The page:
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From: Gennadiy Rozental (gennadiy.rozental_at_[hidden])
Date: 2004-11-20 13:28:06

> > 1. typed keywords to support strict type checking
> > 2. non-typed keywords to support template functions parameters
> > 3. optional parameters and default values ( could use with runtime if
> > without compile-time errors)
> >
> > What are the other "every feature you support" but I don't?
> SFINAE support,

Since you as usual did not provide an example, I may only guess that by
"SFINAE support" you mean the way to implement kind of type checking. In my
case I do not need that, cause I would be using typed keyword instead.

> positional parameters

In what sense? The way Dave described it: positional parameters first then
followed by named. In this case I believe I do support it:

template<typename Params>
foo( int a, string b, Params const& p )

It's not even necessary to have positional parameters in front (though I
would always do that).

> and the fatal design mistake of
> treating missing required arguments as runtime errors.

Well, I believe that compile time errors are at least an inconvenience and
at most "fatal design mistake". Here is couple reasons why (you 'forgot' to
mention any reasons for you opinion, but still)

1. Named parameter interface is assumes optional parameter in most cases.
IOW we have function with variable optional number of parameters. Fact that
one is not present is not an error, but a valid call. Now lets look how
would you implement this function:

foo( Params const& p ) {

 Here you either use MP if or regular if to switch to appropriate
implementation. I find regular if *much* more convenient and easier to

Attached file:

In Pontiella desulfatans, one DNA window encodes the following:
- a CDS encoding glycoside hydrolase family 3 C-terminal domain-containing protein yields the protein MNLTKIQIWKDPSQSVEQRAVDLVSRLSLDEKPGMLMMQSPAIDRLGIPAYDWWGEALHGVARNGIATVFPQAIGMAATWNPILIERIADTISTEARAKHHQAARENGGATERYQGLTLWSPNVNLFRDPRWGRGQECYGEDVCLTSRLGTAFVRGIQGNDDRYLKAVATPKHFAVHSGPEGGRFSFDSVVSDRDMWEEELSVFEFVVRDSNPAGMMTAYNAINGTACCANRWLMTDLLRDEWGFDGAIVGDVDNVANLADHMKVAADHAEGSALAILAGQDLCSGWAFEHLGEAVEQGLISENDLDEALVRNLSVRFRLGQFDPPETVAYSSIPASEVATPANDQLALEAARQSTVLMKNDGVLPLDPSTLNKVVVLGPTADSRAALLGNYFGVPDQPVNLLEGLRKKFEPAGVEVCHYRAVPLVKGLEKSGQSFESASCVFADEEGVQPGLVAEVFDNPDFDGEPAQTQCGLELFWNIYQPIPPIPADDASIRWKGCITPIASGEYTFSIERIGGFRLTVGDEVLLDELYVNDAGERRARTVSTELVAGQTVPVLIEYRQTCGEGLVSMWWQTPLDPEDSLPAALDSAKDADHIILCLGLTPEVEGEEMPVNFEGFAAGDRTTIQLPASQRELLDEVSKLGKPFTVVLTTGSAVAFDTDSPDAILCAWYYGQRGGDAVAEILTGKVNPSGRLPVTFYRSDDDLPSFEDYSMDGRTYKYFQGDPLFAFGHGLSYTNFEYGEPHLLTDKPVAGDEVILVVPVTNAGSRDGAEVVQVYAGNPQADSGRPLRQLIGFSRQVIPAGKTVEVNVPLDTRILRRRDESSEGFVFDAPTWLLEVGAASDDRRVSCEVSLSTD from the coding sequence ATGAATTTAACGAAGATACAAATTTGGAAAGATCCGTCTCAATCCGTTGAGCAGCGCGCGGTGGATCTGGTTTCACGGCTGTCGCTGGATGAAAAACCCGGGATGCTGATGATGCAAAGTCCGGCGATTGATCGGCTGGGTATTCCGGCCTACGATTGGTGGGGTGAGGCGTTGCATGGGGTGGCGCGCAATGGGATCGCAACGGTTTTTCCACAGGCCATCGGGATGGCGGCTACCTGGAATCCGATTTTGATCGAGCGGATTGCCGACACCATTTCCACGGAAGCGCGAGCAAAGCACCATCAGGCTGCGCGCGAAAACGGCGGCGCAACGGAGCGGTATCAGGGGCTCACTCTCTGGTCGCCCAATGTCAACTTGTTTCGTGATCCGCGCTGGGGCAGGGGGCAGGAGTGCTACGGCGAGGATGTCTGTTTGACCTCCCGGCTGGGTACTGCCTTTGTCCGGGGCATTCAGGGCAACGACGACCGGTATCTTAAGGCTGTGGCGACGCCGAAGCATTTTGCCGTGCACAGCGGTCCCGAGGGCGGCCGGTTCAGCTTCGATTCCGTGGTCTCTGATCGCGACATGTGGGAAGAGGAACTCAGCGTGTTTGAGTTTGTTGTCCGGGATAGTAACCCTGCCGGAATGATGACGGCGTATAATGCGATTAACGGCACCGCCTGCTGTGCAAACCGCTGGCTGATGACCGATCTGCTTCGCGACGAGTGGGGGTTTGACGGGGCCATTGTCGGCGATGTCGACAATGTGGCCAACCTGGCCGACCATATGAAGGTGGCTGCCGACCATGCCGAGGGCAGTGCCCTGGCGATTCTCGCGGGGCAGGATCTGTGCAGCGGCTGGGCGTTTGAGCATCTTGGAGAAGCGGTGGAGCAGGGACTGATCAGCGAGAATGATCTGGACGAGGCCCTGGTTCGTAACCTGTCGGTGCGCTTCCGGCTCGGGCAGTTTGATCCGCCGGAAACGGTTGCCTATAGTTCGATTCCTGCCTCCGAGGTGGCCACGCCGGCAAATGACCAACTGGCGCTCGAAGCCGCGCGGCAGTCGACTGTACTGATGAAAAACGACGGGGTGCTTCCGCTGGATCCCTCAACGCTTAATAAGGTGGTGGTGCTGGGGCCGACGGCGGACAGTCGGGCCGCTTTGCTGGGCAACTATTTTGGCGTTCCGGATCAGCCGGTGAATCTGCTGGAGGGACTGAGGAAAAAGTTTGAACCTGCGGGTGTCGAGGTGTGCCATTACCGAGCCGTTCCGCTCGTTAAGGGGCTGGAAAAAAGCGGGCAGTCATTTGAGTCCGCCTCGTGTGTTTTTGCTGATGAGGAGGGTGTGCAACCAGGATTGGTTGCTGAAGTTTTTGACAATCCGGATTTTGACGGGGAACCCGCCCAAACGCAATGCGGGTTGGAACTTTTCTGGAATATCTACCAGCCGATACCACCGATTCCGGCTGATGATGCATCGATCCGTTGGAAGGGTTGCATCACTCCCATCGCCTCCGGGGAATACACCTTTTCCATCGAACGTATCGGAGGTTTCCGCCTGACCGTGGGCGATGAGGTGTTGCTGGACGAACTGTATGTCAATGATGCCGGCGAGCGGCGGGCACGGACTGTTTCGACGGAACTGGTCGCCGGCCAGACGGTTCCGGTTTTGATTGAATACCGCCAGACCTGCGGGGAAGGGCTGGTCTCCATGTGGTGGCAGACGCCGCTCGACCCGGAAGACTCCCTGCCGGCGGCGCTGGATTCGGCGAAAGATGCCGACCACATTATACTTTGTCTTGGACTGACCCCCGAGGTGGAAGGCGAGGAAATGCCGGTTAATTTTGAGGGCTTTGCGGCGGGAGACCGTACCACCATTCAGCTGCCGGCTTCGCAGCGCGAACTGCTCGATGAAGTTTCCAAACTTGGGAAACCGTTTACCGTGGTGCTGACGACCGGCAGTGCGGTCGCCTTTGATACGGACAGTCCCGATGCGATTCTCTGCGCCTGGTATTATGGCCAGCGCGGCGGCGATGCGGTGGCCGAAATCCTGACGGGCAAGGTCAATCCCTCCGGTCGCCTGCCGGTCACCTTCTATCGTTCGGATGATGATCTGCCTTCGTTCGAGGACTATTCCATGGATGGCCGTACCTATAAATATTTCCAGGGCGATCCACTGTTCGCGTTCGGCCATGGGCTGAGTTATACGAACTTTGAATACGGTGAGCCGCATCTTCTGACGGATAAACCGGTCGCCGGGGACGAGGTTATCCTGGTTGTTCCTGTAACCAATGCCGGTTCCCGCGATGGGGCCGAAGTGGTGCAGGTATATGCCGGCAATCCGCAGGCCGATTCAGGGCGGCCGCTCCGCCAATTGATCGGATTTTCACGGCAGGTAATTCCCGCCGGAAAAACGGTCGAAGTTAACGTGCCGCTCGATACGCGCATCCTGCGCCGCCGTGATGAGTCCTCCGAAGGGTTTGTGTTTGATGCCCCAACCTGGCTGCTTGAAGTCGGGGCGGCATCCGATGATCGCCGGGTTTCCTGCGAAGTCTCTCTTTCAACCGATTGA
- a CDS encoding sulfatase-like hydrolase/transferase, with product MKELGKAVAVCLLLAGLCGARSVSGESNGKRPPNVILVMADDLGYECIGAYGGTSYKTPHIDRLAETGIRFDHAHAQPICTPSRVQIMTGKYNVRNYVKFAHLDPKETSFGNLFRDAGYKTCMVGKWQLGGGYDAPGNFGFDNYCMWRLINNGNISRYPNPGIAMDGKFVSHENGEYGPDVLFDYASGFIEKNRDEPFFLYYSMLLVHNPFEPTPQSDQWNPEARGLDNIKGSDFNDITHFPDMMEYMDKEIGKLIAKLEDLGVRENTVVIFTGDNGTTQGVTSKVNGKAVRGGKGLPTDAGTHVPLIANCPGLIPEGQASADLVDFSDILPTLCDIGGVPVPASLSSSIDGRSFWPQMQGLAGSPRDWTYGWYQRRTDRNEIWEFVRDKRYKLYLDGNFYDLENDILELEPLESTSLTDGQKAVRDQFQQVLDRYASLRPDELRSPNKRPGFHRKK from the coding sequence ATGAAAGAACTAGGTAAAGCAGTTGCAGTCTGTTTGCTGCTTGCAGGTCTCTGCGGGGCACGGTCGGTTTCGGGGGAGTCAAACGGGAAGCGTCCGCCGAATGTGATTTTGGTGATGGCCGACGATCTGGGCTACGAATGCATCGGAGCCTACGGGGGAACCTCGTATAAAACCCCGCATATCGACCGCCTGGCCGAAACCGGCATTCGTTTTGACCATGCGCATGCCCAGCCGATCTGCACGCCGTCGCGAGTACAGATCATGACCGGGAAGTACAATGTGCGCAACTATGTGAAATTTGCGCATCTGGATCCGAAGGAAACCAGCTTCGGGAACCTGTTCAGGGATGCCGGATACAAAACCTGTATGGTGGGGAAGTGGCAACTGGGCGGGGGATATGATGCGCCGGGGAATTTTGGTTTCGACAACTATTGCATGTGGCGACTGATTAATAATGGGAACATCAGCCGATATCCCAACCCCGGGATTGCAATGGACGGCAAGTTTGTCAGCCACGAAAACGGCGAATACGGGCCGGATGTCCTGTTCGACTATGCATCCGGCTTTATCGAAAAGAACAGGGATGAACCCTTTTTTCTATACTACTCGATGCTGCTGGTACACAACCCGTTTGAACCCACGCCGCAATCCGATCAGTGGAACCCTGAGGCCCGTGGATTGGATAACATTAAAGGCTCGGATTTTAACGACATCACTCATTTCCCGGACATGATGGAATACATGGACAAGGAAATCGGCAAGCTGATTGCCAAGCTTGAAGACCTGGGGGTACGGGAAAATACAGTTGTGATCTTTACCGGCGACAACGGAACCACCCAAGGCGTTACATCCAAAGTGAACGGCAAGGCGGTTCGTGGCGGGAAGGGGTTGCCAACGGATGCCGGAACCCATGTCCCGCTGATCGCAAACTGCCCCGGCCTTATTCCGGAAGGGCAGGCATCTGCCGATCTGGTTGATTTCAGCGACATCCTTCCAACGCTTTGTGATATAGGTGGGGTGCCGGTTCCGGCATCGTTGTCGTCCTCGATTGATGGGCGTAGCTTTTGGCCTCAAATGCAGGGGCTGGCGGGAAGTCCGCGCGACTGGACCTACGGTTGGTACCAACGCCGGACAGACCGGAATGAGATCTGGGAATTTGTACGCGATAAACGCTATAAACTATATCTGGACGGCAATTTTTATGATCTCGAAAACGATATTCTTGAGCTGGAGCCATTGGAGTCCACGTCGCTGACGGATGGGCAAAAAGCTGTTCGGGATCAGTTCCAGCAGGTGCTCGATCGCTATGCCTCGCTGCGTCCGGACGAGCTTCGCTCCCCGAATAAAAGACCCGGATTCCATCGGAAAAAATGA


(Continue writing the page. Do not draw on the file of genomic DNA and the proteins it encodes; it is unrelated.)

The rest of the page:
understand and implement


2. Default value support
If optional parameter have default value it's more obvious to write just

int v = params.has(a) ? params[s] : 8;
Then any other compile time interface you would invent.

3. Separation if implementation and invocation.
The fact that you want to detect access to missing parameter at compile time
assumes that during compiling if function invocation you have an access to
function implementation. IMO this is bad assumption in general and may not
be the case in a future (with different implementation if templates). Don't
take me wrong there some things we do want to check at compile time. But
here we talking abut function implementation details, which caller do not
need to know.

4. Non-optional parameters

The only 'bad' thing about runtime checking is that for required parameters
fact that one is missing better be detected at compile time (Note that I
don't consider runtime reports that awful either). I believe the solution
could be (if necessary) to separate notion of required and optional
parameters, by adding template parameter is_required to template keyword.

> I'm done in this thread now.


Good luck.

> --
> Daniel Wallin


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